I’m Really Gonna Miss This Place by Brendan Zbanek

Shaker Heights High School
My first — and only — favorite high school. (Besides East High from High School Musical)

When this blog gets posted, there will be six school days until my last day of high school before I check out for senior project. Woah. That sounds crazy to say! 

At the beginning of this school year, I posted a TikTok that was like “How am I already a senior?? This is crazy!” and one of last year’s seniors commented something along the lines of, “It’s gonna fly by, just enjoy it.” Unsurprisingly I just blew off that comment because it sounded so corny, but now… that comment feels real. 

As ready as I am to leave this place and move on to my future life out in LA, I’m really gonna miss this place. My mom went here, my grandpa went here, I go here now, and my little brother just started this year, so this building holds a sentiment in my heart and in my family that is very special, and I can’t believe that my time here is over.

In the last four years, I have really gotten to know this building inside and out. So using whatever knowledge I have gained from my time here, these are my top tips for making the most out of this high school.

  • For the boys: use the third floor bathroom. By far the best bathroom in this school! (Well, at least for boys) There is rarely anyone in there, and it’s pretty spacious and better scented, compared to the Egress and science wing bathrooms that give me nightmares. Most boys bathrooms are gross – just because, you know, boys – but this one is the superior choice.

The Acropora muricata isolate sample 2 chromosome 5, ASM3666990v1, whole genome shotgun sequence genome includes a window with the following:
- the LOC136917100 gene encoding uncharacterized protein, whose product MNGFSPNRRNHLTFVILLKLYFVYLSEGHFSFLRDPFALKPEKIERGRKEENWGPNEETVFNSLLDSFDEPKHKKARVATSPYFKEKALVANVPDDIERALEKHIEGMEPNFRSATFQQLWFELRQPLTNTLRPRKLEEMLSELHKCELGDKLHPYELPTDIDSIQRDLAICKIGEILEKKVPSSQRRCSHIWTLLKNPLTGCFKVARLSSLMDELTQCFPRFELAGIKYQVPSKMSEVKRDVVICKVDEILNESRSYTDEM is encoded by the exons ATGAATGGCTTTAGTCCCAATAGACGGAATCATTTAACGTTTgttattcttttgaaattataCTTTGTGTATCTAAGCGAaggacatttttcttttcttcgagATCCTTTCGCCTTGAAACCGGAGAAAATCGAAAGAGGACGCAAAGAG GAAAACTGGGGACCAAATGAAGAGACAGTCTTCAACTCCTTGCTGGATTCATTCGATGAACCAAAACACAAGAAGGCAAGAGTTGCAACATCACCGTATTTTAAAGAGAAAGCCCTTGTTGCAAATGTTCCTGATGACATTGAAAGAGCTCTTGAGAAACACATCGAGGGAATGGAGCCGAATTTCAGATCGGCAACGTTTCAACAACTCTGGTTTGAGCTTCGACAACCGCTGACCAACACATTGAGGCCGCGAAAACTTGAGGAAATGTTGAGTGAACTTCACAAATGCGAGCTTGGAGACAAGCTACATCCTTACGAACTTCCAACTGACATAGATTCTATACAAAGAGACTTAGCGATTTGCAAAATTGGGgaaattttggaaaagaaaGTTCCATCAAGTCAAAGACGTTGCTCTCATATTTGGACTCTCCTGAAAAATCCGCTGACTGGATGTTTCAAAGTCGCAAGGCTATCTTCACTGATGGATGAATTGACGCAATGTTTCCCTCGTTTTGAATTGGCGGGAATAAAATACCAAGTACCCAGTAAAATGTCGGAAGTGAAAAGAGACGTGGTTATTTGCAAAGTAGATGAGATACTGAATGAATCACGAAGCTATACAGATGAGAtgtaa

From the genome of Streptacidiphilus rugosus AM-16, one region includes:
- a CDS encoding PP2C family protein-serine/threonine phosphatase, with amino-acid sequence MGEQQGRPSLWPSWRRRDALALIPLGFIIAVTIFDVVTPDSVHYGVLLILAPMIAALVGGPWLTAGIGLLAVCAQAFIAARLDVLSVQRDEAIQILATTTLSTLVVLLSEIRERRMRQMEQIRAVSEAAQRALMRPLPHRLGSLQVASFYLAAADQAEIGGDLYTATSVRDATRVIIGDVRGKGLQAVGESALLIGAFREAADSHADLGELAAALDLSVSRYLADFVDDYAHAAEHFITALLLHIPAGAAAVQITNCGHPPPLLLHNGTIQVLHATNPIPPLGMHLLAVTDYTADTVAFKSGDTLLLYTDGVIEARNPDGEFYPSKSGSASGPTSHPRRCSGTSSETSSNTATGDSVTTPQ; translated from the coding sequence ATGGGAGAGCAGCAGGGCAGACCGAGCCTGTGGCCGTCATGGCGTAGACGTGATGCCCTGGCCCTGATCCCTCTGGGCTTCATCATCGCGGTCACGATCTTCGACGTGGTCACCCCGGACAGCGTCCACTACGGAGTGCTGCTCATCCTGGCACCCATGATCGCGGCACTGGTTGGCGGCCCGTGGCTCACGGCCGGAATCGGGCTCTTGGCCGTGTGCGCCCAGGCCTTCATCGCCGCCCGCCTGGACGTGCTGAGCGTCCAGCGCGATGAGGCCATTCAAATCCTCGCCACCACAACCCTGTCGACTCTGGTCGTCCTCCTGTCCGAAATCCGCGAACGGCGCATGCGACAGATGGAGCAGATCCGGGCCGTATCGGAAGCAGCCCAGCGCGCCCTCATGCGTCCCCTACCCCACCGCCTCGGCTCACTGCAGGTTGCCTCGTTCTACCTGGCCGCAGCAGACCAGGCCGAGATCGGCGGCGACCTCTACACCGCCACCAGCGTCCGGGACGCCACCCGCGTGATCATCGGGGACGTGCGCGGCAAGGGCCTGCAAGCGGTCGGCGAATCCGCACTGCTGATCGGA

• Befriend Mrs. Brem and Mrs. Chengelis. I have never experienced getting to miss Crew so often because of random meetings for prom, senior festivities, and various other things. Crew is slightly painful to sit through, but getting to go to Chengelis’ office and take too many pieces of candy always makes my day and no doubt tops whatever ‘fun’ activities they have for us in Crew!
  • Do the morning announcements. Even though we only do announcements twice a week, it is by far the most fun I have in the whole week. It is always a little power trip to know that the whole school is listening to what I am saying, and I will never get tired of reading about what room YEH’s weekly meeting is in this week – hint: it’s always in the same room… I have no idea why we have to read it every week.